Implementation of routine access to herpes simplex virus type 2 antibody testing in a public health sexually transmitted disease clinic

Kenneth Fife, Barbara Van Der Pol, Alexis M. Roth, Juanita Brand, Janet Arno, Jyl Madlem, Beth E. Juliar, Barry Katz, James A. Williams, Gregory Zimet, J. Fortenberry

Research output: Contribution to journalArticle

7 Citations (Scopus)

Abstract

BACKGROUND:: Testing for herpes simplex virus type 2 (HSV-2) antibody is not common in clinical practice. Client characteristics associated with HSV-2 rapid antibody test uptake and test positivity were analyzed in clients attending an urban sexually transmitted disease clinic. METHODS:: This optional test was available for $30. The HerpeSelect Express assay was performed on serum. Demographic and behavioral characteristics were compared between clients who requested testing and those who did not and between those who were HSV-2 antibody positive and negative. RESULTS:: In 4 months, 3498 individuals attended the clinic and 443 (12.7%) opted for HSV-2 testing. Clients who were black, younger, or female were less likely to request testing. Recent sexual behavior and self-reported sexual orientation were not associated with uptake of testing. Of the 442 clients with results available, 109 were positive for HSV-2 antibody (24.7%). Women were significantly (P <0.001) more likely to test positive; 42 of 111 (38.4%) versus only 67 of 331 (20.2%) men. A positive HSV-2 antibody test was also associated with increasing age and black race. There was an association with the number of partners in the last 30 days, but no association with the number of partners in the last year. Of the 109 clients who had a positive HSV-2 antibody test, 71 (64.5%) accepted a prescription for suppressive acyclovir therapy. CONCLUSIONS:: Uptake of testing was modest in this population, especially among the highest risk individuals, possibly due to the cost of the test. Improved education regarding HSV-2 and subsidized testing may be needed in the populations that have the highest prevalence in order to encourage testing.

Original languageEnglish
Pages (from-to)724-728
Number of pages5
JournalSexually Transmitted Diseases
Volume36
Issue number11
DOIs
StatePublished - 2009

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Human Herpesvirus 2
Sexually Transmitted Diseases
Public Health
Antibodies
Sexual Behavior
Acyclovir
Population
Prescriptions
Demography
Education
Costs and Cost Analysis
Serum

ASJC Scopus subject areas

  • Dermatology
  • Public Health, Environmental and Occupational Health
  • Microbiology (medical)
  • Infectious Diseases

Cite this

Implementation of routine access to herpes simplex virus type 2 antibody testing in a public health sexually transmitted disease clinic. / Fife, Kenneth; Van Der Pol, Barbara; Roth, Alexis M.; Brand, Juanita; Arno, Janet; Madlem, Jyl; Juliar, Beth E.; Katz, Barry; Williams, James A.; Zimet, Gregory; Fortenberry, J.

In: Sexually Transmitted Diseases, Vol. 36, No. 11, 2009, p. 724-728.

Research output: Contribution to journalArticle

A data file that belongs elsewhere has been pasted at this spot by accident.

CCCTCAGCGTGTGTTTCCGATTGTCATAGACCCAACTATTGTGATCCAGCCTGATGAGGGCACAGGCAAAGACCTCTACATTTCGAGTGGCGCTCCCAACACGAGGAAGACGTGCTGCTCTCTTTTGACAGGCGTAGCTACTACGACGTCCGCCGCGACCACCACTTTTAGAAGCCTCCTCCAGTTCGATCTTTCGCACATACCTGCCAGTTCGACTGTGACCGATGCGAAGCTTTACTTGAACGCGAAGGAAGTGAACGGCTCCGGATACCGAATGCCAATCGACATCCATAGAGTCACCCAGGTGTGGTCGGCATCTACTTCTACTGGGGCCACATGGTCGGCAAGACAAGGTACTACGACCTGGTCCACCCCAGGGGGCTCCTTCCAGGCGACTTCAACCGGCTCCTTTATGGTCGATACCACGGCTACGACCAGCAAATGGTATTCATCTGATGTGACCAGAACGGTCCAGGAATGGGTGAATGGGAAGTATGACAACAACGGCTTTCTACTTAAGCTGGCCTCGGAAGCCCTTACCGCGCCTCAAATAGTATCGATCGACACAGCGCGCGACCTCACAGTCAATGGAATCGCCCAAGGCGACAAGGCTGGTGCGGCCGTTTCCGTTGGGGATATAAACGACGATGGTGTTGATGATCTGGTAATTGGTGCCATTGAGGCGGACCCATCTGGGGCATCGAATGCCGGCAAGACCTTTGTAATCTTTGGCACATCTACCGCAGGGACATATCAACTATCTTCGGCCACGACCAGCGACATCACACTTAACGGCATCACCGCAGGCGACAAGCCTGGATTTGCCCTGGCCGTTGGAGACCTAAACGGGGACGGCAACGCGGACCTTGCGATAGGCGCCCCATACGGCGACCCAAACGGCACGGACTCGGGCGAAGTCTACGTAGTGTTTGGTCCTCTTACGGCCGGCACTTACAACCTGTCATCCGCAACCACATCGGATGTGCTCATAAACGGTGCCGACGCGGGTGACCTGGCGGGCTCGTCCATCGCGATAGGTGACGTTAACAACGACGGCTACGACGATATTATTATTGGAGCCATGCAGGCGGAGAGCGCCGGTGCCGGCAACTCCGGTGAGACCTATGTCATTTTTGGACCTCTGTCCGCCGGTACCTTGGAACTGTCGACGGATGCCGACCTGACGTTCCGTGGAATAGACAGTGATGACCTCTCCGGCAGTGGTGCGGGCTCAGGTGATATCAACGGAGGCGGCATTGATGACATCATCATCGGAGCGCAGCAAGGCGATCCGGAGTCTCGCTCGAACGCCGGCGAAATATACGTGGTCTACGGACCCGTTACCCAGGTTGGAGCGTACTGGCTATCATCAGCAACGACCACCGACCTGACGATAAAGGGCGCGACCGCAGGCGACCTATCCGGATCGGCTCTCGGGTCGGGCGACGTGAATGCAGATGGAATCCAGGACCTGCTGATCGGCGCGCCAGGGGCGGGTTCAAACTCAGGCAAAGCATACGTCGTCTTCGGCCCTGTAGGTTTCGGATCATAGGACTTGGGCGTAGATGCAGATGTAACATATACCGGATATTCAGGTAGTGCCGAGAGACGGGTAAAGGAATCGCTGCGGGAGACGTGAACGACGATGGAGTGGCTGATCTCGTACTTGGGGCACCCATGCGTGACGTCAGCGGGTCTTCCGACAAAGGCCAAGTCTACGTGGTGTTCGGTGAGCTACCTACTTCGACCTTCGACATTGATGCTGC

Fife, Kenneth ; Van Der Pol, Barbara ; Roth, Alexis M. ; Brand, Juanita ; Arno, Janet ; Madlem, Jyl ; Juliar, Beth E. ; Katz, Barry ; Williams, James A. ; Zimet, Gregory ; Fortenberry, J. / Implementation of routine access to herpes simplex virus type 2 antibody testing in a public health sexually transmitted disease clinic. In: Sexually Transmitted Diseases. 2009 ; Vol. 36, No. 11. pp. 724-728.
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abstract = "BACKGROUND:: Testing for herpes simplex virus type 2 (HSV-2) antibody is not common in clinical practice. Client characteristics associated with HSV-2 rapid antibody test uptake and test positivity were analyzed in clients attending an urban sexually transmitted disease clinic. METHODS:: This optional test was available for $30. The HerpeSelect Express assay was performed on serum. Demographic and behavioral characteristics were compared between clients who requested testing and those who did not and between those who were HSV-2 antibody positive and negative. RESULTS:: In 4 months, 3498 individuals attended the clinic and 443 (12.7{\%}) opted for HSV-2 testing. Clients who were black, younger, or female were less likely to request testing. Recent sexual behavior and self-reported sexual orientation were not associated with uptake of testing. Of the 442 clients with results available, 109 were positive for HSV-2 antibody (24.7{\%}). Women were significantly (P <0.001) more likely to test positive; 42 of 111 (38.4{\%}) versus only 67 of 331 (20.2{\%}) men. A positive HSV-2 antibody test was also associated with increasing age and black race. There was an association with the number of partners in the last 30 days, but no association with the number of partners in the last year. Of the 109 clients who had a positive HSV-2 antibody test, 71 (64.5{\%}) accepted a prescription for suppressive acyclovir therapy. CONCLUSIONS:: Uptake of testing was modest in this population, especially among the highest risk individuals, possibly due to the cost of the test. Improved education regarding HSV-2 and subsidized testing may be needed in the populations that have the highest prevalence in order to encourage testing.",
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